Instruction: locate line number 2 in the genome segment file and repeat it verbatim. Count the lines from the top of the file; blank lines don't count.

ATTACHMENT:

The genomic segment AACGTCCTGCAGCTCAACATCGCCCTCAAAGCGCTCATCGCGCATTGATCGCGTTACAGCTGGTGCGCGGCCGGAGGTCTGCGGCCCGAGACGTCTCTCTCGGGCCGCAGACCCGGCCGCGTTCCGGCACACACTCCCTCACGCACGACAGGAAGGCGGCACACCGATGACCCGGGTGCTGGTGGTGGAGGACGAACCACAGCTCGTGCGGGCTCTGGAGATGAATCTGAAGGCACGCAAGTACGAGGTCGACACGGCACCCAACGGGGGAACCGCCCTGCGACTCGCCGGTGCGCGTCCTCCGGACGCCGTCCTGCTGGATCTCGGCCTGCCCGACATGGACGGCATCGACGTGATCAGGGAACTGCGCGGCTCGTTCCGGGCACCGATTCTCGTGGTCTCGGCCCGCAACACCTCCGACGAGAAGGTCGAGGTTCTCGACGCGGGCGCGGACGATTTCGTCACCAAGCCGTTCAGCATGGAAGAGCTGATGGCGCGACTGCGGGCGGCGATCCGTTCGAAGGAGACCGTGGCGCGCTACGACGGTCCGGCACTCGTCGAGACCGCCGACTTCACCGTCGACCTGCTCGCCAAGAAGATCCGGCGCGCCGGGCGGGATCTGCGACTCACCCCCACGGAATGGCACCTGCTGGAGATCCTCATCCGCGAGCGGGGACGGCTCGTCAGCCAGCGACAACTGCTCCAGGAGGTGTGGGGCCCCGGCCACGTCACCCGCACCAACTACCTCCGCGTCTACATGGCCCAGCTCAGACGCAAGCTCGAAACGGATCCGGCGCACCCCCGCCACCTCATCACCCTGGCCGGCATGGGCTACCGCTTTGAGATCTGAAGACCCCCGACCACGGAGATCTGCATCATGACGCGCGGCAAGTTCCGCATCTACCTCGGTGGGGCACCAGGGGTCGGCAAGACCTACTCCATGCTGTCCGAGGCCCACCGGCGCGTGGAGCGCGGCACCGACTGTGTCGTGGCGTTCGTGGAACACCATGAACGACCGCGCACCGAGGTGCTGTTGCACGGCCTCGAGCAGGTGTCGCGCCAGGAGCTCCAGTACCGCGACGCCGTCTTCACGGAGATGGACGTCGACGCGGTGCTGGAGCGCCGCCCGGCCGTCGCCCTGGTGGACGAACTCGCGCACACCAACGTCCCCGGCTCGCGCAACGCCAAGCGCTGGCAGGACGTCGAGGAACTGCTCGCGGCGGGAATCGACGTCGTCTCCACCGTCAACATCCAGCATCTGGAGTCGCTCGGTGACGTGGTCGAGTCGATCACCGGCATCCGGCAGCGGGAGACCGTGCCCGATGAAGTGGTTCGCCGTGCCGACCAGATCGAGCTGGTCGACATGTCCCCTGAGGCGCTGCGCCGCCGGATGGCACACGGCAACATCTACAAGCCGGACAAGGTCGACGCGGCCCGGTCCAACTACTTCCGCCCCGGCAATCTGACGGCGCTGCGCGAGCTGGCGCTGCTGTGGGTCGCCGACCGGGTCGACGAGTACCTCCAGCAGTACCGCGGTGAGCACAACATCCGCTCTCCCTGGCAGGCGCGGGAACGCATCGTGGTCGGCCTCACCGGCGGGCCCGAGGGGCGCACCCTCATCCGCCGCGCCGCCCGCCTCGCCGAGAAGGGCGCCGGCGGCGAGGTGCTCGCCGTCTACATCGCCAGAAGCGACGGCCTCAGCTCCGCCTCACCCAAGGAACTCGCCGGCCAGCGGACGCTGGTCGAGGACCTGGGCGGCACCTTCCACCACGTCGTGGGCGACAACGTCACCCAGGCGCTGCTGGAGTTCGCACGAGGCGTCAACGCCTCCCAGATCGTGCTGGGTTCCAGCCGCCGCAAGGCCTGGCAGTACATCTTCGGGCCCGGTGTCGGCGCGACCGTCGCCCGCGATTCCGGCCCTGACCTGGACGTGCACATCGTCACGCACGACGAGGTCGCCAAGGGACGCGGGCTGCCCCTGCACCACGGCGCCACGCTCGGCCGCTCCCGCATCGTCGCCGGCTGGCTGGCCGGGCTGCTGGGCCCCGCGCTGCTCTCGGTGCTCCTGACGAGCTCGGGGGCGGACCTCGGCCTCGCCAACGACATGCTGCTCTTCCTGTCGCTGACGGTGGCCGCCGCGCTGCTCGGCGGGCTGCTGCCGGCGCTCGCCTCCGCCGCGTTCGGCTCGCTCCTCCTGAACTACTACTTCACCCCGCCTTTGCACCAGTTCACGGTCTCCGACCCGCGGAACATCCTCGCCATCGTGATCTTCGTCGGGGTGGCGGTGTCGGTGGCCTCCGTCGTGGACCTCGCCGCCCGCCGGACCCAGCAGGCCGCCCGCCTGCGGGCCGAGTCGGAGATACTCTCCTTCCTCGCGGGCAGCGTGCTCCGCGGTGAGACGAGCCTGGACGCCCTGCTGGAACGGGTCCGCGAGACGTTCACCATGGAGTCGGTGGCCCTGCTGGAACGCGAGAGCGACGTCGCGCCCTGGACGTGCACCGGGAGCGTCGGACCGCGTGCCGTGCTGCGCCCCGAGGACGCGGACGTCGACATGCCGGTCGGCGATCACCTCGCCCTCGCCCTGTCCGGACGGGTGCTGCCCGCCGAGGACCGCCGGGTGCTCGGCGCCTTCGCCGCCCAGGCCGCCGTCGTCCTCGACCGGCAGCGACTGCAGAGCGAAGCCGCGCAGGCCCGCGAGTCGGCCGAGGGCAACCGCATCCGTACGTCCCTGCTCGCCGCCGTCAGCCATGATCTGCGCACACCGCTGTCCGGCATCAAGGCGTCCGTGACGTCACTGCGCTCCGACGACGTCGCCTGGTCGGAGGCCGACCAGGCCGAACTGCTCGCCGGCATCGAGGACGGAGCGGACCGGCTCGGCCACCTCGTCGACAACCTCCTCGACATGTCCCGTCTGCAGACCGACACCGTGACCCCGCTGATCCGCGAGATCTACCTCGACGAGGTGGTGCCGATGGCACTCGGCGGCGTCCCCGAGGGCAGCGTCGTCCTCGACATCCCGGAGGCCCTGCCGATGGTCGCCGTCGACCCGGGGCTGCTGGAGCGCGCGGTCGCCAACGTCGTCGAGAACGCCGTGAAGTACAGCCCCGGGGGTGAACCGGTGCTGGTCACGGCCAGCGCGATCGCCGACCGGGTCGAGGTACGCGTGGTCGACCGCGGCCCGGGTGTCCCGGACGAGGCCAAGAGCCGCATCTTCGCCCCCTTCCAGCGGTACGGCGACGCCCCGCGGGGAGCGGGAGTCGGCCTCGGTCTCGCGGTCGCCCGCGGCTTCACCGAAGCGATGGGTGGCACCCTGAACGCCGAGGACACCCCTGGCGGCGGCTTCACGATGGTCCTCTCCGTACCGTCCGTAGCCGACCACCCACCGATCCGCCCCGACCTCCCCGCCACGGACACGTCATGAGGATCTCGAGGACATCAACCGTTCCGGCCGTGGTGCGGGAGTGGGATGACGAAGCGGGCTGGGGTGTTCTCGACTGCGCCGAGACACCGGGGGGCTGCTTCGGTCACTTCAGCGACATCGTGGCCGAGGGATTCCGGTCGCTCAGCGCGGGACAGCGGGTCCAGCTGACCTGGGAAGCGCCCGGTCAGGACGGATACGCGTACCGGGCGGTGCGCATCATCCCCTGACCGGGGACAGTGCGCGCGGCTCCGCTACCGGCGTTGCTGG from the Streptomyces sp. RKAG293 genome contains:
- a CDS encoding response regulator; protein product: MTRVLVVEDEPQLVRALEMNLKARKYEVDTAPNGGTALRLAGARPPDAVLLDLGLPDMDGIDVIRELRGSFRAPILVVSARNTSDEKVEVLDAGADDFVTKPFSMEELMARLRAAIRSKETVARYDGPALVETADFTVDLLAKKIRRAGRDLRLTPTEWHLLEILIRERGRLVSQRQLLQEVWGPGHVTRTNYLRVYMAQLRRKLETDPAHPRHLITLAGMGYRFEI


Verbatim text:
- a CDS encoding response regulator; protein product: MTRVLVVEDEPQLVRALEMNLKARKYEVDTAPNGGTALRLAGARPPDAVLLDLGLPDMDGIDVIRELRGSFRAPILVVSARNTSDEKVEVLDAGADDFVTKPFSMEELMARLRAAIRSKETVARYDGPALVETADFTVDLLAKKIRRAGRDLRLTPTEWHLLEILIRERGRLVSQRQLLQEVWGPGHVTRTNYLRVYMAQLRRKLETDPAHPRHLITLAGMGYRFEI